Other Grammar Rules

So, too, either, neither

So, too, either, neither: this is often used as a reply to someone else in a conversation, but both sentences can also be said by the same person, and even joined together.

  • “So” and “too” are used in positive sentences to show agreement.



Auxiliary (do/ does/ have/ should/…)

Person A

Person B

Person B

I love football.

I love football, too.

So do I.

Jack can swim.

I can swim, too.

So can I.

Hana and Jim have done their tasks.

I have done my tasks, too.

So have I.

  • “Either” and “neither” are used in negative sentence to show agreement.(NEITHER = NOT EITHER)Either and neither are used in negative sentences to mean “too.”

    (1)    I can’t come to the party.
    I can’t either.

            Neither can I.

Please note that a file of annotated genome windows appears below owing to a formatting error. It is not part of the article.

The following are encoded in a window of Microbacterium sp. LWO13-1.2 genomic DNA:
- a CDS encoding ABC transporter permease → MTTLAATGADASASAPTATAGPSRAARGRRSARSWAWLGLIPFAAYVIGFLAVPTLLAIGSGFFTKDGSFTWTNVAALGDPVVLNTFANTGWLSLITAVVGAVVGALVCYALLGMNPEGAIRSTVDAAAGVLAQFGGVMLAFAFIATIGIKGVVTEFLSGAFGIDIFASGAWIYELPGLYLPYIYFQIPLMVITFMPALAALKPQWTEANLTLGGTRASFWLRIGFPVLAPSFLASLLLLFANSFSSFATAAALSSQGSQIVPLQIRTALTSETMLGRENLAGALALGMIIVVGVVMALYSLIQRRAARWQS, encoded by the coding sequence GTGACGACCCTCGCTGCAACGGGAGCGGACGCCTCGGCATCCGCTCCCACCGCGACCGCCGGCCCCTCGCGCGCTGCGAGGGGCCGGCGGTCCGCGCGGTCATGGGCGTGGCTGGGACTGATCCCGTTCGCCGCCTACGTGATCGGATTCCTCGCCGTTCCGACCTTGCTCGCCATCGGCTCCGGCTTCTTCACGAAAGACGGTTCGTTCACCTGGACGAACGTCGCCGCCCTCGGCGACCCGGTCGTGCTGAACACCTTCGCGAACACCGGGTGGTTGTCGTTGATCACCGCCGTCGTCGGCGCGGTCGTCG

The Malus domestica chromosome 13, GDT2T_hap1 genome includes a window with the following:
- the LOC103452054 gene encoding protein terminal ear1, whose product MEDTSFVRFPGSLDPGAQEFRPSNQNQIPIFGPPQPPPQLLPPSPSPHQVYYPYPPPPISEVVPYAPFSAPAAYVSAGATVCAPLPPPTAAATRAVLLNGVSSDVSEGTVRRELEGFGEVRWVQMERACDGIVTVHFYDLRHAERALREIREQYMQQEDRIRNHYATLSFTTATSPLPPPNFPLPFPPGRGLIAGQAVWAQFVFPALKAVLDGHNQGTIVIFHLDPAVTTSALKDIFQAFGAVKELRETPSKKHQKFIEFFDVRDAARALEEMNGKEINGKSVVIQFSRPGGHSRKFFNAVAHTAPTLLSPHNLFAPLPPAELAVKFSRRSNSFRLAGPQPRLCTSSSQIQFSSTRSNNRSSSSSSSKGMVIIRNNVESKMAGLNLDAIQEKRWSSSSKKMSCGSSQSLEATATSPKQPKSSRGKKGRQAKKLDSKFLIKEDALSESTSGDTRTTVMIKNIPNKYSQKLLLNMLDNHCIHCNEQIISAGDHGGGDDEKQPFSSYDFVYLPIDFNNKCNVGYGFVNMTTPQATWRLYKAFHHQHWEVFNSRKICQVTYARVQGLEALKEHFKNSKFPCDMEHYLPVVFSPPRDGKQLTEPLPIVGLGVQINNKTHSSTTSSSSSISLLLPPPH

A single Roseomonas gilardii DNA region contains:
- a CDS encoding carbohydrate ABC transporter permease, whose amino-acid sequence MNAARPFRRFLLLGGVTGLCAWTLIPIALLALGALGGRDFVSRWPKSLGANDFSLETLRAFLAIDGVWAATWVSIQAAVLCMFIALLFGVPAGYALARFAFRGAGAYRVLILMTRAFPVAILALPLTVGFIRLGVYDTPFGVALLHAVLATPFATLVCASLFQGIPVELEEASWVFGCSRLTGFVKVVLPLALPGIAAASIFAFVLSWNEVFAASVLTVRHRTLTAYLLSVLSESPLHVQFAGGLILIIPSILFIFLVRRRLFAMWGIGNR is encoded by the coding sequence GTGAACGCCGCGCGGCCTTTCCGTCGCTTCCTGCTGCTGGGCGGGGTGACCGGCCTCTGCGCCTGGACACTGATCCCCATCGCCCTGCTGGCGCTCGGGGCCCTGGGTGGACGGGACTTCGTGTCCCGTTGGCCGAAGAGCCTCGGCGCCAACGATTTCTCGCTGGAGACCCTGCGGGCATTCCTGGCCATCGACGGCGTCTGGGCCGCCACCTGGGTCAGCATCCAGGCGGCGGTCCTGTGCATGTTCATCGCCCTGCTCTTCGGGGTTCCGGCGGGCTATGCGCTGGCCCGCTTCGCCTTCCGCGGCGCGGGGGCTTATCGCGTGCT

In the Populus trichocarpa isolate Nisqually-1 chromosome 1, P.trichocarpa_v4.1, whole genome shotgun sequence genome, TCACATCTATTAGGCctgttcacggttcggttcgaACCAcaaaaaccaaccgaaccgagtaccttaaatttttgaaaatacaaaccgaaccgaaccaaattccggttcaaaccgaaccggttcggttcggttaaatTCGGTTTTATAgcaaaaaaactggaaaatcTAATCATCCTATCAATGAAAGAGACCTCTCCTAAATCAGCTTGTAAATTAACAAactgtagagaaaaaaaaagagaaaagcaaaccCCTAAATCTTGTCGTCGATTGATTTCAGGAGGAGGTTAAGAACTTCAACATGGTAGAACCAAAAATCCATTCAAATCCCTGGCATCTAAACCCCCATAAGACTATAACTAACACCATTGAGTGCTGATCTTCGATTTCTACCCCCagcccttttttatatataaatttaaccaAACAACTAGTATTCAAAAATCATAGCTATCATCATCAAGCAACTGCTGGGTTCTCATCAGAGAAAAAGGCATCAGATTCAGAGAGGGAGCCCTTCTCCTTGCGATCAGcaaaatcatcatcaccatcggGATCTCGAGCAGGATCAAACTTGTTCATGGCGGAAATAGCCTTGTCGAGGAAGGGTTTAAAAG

Although either and neither are both used as a “negative too”, they follow different rules:

    • Either is combined with a negative verb and comes last in the sentence.
      (2)     Mary did not pass the exam. John did not either.
    • Neither is combined with a positive verb and comes first in the sentence and is followed by the verb. The subject comes third.
      (3)    Mary did not pass the exam. Neither did John.

    It is wrong to combine neither with a negative verb.

    (4)    John did not neither. [incorrect!]
    (5)    Neither did not John. [incorrect!]

    It is wrong to use too or as well in a negative sentence.

    (6)    John did not too. [incorrect!]
    (7)    John did not as well. [incorrect!]



Auxiliary (do/ does/ have/ should/…)

Person A

Person B

Person B

I don’t love football.

I don’t (love football), either.

Neither do I.

Jack can’t swim.

I can’t (swim), either.

Neither can I.

Hana and Jim haven’t done their tasks.

I haven’t (done my tasks), either.

Neither have I.

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